Former Massachusetts governor Mitt Romney may be on the fast track to the Republican nomination for the 2012 US presidential election. But his high profile has earned him another, less brag-worthy, title: King of political spam.
Cybersecurity firm BitDefender analyzed 8 million unsolicited spam messages for everything from fake pharmaceuticals to bogus deals, and found that Romney is mentioned in 45 percent of those that reference US politics. Former House Speaker Newt Gingrich trailed his fellow GOP candidate with a 33 percent appearance rate in spam emails, while Texas congressman Ron Paul came in third, with 12.18 percent. Strangely, former Pennsylvania Senator Rick Santorum, who is basically tied with Romney in number of primaries won, was not mentioned in the study.
Outside the list of Republican presidential candidates, Bill Clinton was the most-mentioned political figure, appearing in spam 3.99 percent of the time. President Obama didn’t even make the list. (Weird.)
“Winning Most-Mentioned Politician in Bitdefender’s spam survey is probably not an honor that many politicians want,” said Bitdefender E-Threats Analyst Bogdan Botezatu, who coordinated the spam study. “And I don’t think we’ll see spammers suddenly turning into political pundits. But the results could tell us which politicians spammers think are most likely to get a reaction from random e-mail readers. Spammers are, ultimately, after money and they’re essentially making a bet on popularity when they favor one politician’s name over another.”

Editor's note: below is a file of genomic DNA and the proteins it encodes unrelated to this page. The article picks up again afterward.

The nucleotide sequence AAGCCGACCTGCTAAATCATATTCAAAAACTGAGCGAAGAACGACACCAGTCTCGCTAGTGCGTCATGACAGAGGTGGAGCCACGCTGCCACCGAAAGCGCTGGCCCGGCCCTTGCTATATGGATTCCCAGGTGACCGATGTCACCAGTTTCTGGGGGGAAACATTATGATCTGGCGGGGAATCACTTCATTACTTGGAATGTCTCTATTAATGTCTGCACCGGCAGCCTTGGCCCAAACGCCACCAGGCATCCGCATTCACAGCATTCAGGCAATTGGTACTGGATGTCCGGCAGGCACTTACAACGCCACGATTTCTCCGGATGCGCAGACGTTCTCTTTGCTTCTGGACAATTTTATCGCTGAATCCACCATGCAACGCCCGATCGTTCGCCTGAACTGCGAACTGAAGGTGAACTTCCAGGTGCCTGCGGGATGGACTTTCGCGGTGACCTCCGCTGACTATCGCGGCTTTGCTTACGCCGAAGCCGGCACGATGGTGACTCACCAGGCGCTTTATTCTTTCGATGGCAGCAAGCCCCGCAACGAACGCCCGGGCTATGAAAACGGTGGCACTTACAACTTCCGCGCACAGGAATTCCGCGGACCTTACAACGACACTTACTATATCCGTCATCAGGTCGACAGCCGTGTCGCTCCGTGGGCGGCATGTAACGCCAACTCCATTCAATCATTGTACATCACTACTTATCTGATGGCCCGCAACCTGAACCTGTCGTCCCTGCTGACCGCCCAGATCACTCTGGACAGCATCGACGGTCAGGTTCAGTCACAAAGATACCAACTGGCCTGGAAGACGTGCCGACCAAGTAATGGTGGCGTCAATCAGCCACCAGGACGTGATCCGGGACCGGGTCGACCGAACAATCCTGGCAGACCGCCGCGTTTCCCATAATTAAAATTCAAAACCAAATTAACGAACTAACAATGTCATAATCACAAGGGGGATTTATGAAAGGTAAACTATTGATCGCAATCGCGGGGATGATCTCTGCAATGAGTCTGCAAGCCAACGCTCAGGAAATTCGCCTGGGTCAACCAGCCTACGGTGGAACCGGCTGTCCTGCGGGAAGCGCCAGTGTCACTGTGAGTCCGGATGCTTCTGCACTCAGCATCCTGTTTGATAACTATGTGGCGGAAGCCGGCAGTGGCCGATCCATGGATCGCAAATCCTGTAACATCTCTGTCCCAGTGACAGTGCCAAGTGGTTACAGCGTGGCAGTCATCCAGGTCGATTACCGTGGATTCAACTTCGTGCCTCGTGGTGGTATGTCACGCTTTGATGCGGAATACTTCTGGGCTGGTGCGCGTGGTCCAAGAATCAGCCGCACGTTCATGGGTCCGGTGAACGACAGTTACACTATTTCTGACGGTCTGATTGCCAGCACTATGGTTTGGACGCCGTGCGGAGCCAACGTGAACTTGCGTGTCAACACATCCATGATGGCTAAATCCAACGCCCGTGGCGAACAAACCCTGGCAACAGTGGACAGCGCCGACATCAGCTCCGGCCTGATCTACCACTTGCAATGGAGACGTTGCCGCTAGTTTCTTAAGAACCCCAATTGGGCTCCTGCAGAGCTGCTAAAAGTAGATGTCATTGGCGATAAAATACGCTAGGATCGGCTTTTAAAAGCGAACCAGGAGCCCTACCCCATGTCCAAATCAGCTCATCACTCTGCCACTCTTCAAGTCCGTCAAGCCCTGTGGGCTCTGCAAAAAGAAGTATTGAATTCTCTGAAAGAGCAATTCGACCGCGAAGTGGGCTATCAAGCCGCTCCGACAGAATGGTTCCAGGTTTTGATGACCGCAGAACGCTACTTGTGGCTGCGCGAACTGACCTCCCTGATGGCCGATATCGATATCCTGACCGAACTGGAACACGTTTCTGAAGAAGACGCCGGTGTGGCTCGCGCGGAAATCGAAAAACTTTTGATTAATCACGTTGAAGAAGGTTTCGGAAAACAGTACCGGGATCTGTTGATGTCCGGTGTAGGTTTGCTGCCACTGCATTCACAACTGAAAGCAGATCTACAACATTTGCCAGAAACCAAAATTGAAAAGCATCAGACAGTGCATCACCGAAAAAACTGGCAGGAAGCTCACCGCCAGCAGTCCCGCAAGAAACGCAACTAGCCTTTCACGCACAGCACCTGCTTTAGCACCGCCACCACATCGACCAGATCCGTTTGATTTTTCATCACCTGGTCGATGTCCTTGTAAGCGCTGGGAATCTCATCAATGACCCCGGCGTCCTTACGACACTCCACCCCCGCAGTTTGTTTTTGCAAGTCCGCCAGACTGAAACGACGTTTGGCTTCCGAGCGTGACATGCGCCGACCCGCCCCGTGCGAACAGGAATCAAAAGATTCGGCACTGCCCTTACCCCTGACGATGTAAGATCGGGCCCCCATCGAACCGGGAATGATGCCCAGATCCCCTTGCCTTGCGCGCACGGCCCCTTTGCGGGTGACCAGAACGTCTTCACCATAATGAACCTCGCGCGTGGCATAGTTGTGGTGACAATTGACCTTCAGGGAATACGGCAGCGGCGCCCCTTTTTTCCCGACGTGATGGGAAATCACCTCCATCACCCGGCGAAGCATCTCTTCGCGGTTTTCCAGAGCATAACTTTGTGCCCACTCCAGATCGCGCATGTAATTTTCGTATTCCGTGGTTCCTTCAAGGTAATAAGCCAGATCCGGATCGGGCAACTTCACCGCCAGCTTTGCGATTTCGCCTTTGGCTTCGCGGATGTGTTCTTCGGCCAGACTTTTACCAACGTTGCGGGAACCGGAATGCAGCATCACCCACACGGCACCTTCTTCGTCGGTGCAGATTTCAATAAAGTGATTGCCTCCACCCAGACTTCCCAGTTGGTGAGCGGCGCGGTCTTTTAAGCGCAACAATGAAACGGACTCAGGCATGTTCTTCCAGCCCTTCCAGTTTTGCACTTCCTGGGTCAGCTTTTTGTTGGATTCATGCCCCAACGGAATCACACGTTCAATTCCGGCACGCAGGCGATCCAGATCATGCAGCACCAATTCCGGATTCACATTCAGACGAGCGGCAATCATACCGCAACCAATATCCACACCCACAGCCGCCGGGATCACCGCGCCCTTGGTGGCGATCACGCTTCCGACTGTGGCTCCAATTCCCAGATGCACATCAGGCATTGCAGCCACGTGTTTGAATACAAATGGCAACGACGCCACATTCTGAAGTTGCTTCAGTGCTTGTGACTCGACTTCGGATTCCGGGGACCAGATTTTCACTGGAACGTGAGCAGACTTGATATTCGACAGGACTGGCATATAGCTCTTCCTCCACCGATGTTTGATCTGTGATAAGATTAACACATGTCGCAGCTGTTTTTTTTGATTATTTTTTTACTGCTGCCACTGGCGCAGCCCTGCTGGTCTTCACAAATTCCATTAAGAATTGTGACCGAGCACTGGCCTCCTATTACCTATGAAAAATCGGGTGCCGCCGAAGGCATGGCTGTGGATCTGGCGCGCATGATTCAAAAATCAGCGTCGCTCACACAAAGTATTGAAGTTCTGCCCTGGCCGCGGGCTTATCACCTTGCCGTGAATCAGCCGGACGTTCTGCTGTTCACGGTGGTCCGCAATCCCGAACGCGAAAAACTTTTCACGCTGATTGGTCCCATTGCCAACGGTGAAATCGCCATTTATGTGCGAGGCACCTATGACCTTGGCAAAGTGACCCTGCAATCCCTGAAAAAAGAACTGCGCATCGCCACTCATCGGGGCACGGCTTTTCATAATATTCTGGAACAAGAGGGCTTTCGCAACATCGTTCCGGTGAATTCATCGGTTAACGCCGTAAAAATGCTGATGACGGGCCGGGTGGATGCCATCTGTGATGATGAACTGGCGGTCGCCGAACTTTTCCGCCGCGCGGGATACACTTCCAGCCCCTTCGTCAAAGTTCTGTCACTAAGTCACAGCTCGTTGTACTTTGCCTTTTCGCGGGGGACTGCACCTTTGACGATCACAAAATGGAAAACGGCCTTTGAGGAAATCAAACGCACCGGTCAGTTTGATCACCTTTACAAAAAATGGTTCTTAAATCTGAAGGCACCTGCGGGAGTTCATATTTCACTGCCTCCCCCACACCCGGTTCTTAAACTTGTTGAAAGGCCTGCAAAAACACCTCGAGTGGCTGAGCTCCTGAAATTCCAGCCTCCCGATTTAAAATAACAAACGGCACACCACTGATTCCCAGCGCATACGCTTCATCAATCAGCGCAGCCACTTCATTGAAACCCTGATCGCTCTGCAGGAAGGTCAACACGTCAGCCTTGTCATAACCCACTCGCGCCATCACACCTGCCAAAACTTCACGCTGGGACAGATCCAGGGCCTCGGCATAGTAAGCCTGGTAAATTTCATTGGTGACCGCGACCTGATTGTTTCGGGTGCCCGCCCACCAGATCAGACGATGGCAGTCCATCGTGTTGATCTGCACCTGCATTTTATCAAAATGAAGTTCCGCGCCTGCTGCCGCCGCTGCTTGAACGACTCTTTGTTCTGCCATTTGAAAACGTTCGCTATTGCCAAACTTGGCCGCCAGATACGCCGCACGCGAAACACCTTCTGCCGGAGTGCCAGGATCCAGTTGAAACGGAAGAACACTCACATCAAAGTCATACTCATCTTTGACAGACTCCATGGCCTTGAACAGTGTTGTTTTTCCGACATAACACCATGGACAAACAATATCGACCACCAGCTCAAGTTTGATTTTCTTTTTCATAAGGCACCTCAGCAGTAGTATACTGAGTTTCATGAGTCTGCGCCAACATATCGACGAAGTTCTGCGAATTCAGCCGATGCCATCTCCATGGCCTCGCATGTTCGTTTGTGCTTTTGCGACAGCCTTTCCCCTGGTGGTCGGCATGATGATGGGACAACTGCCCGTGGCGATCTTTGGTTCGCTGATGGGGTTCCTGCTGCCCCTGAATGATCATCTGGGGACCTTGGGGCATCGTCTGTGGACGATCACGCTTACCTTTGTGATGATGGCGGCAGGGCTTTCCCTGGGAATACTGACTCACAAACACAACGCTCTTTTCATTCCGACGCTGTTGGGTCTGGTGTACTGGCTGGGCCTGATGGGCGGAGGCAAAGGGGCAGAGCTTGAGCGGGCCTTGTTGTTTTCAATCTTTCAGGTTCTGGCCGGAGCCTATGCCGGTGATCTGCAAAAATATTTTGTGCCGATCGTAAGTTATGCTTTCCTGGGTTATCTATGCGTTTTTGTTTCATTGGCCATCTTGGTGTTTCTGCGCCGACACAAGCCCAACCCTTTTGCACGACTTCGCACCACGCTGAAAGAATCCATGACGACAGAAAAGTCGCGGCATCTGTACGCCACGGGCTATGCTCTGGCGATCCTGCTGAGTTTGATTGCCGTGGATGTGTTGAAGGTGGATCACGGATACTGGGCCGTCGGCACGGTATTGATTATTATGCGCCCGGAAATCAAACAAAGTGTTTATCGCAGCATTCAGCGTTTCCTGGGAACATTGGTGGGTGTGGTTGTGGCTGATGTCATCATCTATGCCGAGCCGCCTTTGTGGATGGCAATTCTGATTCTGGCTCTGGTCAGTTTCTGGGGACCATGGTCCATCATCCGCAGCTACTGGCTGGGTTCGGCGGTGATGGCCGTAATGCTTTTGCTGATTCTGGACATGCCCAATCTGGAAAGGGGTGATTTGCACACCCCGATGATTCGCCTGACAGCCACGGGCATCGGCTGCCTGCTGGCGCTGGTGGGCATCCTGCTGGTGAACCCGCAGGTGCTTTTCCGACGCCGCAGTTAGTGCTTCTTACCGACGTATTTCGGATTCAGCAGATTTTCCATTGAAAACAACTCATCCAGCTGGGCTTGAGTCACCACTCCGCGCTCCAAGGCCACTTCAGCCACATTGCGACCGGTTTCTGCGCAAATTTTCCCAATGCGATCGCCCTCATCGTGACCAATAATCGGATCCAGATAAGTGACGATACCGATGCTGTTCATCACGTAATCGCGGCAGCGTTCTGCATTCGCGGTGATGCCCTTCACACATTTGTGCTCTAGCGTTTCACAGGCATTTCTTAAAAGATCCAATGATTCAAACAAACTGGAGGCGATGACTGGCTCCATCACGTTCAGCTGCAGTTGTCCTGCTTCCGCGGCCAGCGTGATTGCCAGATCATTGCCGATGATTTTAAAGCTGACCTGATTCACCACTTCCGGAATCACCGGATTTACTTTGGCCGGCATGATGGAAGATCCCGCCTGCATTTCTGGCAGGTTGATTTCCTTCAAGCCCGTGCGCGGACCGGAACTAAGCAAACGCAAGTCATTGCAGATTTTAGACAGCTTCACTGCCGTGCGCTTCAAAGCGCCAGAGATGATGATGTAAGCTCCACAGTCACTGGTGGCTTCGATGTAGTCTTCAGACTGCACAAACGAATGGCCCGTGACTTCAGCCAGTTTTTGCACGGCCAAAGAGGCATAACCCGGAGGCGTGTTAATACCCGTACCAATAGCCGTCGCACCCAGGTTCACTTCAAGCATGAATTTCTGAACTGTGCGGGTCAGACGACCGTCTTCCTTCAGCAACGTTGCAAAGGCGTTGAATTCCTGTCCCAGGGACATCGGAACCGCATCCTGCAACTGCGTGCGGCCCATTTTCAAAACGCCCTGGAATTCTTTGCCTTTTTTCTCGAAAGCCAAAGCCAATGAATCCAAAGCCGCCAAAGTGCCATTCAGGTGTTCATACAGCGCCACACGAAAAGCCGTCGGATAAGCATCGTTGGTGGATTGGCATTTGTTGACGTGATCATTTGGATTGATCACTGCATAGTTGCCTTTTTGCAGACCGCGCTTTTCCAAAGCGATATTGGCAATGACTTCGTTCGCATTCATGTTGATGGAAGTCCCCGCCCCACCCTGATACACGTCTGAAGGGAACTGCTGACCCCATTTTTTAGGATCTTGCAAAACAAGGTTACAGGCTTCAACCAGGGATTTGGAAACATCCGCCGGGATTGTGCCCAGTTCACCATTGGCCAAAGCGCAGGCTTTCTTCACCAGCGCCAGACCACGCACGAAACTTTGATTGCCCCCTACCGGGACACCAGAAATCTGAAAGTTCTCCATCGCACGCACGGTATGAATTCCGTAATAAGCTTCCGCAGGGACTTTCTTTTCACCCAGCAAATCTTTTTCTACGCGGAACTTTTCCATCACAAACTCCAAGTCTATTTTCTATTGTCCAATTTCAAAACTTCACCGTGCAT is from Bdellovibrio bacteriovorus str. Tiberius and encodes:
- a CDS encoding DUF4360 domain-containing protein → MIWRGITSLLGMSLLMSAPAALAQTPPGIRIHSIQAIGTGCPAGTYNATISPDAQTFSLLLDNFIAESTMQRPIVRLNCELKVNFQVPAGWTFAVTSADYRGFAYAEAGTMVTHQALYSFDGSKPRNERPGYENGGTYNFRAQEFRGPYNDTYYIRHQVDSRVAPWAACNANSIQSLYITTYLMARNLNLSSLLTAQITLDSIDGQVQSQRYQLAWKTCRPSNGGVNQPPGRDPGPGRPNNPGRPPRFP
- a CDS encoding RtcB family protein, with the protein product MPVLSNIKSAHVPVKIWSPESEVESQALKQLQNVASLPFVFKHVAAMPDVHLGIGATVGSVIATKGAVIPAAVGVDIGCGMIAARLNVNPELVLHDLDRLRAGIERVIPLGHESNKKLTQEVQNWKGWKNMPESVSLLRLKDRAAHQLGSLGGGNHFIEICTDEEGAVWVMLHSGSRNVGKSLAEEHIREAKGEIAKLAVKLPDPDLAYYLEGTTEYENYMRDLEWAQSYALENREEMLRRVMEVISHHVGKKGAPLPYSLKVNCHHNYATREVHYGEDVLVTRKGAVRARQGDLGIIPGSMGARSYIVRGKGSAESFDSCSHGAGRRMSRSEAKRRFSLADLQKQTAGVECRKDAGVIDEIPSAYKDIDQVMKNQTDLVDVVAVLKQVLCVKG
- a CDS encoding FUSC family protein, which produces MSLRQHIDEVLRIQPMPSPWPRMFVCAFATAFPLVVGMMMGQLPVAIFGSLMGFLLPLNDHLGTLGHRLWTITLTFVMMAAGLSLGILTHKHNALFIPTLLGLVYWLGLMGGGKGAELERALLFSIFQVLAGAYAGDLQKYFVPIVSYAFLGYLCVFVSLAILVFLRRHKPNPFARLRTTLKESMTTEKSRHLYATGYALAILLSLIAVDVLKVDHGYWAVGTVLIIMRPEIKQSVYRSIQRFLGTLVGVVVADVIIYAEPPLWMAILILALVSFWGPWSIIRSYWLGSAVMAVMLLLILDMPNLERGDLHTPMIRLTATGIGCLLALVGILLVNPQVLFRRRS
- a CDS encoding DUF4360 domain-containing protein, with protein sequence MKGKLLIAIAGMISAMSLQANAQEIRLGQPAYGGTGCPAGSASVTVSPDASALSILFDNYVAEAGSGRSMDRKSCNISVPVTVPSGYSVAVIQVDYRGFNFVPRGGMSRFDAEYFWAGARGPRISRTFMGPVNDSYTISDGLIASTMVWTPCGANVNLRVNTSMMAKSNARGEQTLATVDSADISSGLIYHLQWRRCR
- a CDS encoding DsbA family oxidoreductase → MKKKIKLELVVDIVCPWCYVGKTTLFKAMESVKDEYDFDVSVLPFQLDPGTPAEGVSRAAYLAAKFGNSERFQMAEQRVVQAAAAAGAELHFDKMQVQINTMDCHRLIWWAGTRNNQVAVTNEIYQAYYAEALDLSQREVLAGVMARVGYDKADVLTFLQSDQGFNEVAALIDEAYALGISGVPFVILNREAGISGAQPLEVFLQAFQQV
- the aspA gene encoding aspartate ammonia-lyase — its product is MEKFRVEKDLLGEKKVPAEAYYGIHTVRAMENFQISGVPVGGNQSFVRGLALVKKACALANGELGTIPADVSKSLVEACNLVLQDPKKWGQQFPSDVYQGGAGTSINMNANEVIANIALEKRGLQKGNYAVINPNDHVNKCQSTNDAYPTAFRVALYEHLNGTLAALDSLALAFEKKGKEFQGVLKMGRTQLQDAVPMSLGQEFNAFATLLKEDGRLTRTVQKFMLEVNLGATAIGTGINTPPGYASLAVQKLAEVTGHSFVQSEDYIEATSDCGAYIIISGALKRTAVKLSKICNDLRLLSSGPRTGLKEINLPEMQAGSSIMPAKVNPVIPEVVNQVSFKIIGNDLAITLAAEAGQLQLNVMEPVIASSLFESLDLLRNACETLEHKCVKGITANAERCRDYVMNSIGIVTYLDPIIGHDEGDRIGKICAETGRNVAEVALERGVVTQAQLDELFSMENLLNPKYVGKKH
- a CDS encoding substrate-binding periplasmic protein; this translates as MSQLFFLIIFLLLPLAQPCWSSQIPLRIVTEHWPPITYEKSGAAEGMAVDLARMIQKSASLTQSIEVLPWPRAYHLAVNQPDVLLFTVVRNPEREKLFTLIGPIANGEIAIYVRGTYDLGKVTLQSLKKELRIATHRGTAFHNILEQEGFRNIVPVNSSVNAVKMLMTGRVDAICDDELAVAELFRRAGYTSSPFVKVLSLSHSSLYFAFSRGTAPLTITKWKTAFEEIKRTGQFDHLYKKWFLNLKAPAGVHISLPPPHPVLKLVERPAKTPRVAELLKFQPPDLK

Unfortunately, this is the first year BitDefender has conducted such a study, so we can’t make any concrete assumption about whether Romney has a lock on the GOP nomination. Another factor that may make this study a poor indicator of political victory: Only 0.24 percent (or 19,200) of the 8 million emails BitDefender analyzed mentioned politics at all. Instead spammers overwhelmingly prefer regular ol’ celebrities, like Eva Longoria, Kobe Bryant, Jay Leno and Rush Limbaugh.
[Image via Christopher Halloran/Shutterstock]
This article was originally posted on Digital Trends
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